Pre- B cell Acute Lymphoblastic Leukemia

St. Louis Children’s Hospital

Lexi's Story

Lexi’s blonde hair is so soft and wavy. It’s hard to believe she completely lost her hair twice. Lexi has Pre-B cell Acute Lymphoblastic Leukemia which is cancer of the blood.

It was the weekend after 4th of July 2018 when Lexi started spiking a fever that wouldn’t go away. Troubling bloodwork at the pediatrician’s office that Monday, sent Lexi to St. Louis Children’s Hospital that afternoon. She has been a patient ever since.

For Lexi’s parents, being told their child had cancer was the scariest, most gut-wrenching feeling. Lexi’s parents were told that Lexi needed to start intensive chemotherapy right away. It was a shock to learn that the treatment for her Leukemia would last approximately two and a half years.

Lexi was in the hospital for two weeks upon diagnosis to get her stabilized. She needed multiple blood and platelet transfusions. She had surgery to place a port in her chest as well as a spinal tap and bone marrow biopsy to see the genetics of her specific type of Leukemia and check for cancer in her spinal fluid. She also started high doses of steroids along with her IV chemo.

Lexi’s mom ended up quitting her job at Walmart to care for Lexi full time and her dad became the family’s sole provider. Lexi would spend the next eight months in intensive weekly chemotherapy at Siteman’s oncology clinic at St. Louis Children’s. During frontline she had multiple IV and spinal tap chemotherapies and four hospital stays. One of those stays was due to complications from a serious bacterial infection that landed her in the Pediatric ICU.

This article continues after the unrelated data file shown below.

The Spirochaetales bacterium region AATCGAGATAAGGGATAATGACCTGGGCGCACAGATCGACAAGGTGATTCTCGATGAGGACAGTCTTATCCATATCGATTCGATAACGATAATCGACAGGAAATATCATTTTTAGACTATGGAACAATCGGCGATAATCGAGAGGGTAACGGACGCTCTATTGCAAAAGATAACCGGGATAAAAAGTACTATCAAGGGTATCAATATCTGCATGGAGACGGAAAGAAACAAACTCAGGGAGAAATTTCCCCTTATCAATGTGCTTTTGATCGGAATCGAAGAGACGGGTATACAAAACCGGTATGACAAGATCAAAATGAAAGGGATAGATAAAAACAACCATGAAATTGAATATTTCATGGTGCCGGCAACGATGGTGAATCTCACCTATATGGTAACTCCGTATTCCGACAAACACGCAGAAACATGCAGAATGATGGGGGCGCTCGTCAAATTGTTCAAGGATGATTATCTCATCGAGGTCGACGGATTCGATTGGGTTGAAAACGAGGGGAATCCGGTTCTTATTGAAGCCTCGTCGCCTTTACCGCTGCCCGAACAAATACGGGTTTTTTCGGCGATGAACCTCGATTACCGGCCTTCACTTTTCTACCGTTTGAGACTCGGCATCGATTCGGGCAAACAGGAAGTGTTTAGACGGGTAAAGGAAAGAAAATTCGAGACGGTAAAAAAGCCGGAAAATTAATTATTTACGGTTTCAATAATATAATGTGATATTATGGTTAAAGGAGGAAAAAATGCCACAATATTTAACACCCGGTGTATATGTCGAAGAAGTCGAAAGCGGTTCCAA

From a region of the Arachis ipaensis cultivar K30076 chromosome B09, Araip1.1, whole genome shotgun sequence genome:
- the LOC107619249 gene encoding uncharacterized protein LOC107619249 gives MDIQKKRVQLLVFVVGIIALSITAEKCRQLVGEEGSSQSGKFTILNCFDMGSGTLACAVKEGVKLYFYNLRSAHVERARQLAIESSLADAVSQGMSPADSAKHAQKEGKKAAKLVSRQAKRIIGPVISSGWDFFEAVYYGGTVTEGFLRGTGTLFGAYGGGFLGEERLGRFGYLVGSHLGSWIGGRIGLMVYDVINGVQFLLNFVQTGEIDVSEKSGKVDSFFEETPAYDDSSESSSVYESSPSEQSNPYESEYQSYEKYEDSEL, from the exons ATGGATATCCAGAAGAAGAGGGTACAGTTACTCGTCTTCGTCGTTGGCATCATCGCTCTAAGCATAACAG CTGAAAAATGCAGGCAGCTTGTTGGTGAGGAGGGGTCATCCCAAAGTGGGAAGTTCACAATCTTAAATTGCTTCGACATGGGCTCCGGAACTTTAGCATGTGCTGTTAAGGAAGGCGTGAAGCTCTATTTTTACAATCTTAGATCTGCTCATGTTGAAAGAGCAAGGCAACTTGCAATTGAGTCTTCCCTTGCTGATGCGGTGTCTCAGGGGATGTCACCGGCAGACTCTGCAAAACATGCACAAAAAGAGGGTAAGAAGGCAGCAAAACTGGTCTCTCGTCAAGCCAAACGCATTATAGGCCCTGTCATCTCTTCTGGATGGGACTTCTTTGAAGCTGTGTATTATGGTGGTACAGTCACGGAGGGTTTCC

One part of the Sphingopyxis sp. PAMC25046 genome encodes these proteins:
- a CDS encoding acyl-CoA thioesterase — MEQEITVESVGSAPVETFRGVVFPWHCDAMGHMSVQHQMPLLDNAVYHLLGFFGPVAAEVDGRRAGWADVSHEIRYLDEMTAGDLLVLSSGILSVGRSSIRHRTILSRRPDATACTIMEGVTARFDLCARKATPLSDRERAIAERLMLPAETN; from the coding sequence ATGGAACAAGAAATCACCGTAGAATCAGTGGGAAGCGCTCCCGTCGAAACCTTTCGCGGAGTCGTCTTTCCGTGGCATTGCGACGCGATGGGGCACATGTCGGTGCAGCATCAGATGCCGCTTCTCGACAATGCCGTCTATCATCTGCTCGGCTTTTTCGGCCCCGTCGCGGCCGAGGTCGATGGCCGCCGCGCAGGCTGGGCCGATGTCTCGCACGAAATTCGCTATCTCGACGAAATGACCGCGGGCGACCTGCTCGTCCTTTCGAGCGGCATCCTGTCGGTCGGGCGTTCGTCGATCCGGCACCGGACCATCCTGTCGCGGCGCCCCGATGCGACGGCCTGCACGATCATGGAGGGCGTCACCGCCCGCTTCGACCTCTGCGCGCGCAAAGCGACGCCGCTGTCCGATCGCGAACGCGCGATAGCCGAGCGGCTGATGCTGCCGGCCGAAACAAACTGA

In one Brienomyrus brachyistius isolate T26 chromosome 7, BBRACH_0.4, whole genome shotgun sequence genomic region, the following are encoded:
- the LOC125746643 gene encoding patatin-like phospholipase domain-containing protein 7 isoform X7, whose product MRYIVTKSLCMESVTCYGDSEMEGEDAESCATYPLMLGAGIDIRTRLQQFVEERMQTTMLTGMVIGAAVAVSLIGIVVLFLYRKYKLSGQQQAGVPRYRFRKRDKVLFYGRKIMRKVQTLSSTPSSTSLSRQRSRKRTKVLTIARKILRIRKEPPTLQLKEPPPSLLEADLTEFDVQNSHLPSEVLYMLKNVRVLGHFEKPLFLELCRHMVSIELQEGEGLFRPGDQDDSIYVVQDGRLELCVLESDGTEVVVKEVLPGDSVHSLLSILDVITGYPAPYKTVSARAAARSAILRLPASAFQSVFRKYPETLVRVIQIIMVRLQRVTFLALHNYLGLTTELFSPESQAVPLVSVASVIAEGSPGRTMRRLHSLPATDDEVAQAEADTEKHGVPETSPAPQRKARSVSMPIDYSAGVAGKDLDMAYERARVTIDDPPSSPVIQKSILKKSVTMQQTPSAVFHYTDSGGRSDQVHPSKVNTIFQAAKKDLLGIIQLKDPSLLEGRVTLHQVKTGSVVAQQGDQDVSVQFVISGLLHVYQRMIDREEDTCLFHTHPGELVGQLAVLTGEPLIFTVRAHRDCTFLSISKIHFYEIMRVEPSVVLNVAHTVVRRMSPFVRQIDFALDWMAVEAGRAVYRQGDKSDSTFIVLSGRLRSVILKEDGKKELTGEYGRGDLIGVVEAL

Lexi entered long term maintenance in February of 2019. Treatment slows down to monthly chemo infusions in clinic and oral chemo every day at home. Maintenance is supposed to be slightly easier than frontline, but it didn’t start out that way. In February, Lexi developed a kidney stone as a side effect from chemo. They discovered it was too big to pass, so she had surgery at the end of July to remove the stone. Her body went into shock following the surgery and she spent eight days in the hospital.

Being immunosuppressed means a simple fever or common virus can be very dangerous for Lexi. This November 2019, Lexi spent five days in the hospital with Parainfluenza (which is just a form of cold virus). Luckily, she got out just in time to spend Thanksgiving at home with her family.

Lexi will finish treatment in Fall of 2020 and ring the “no more chemo” bell. She will continue with monthly labs and check-ups to make sure the cancer stays away. Once she is off treatment for five years without any issues, she will be considered cancer free.

Lexi is enjoying the freedom of maintenance and being able to get out more, instead of being cooped up in the house like during frontline. She loves to dance anytime she hears music and hopes to start dance classes when treatment is over.

How CMN Funds Lexi & Kids Like Her:

Lexi’s family feels fortunate to have the Child Life Specialists at St. Louis Children’s walk this journey with them every step of the way. They help Lexi’s parents talk to Lexi about things in a way she can understand. Having her port accessed is traumatic for Lexi, and Child Life is there to help distract her and calm her down each time. Child Life Services has been an integral part of Lexi’s cancer journey at St. Louis Children’s.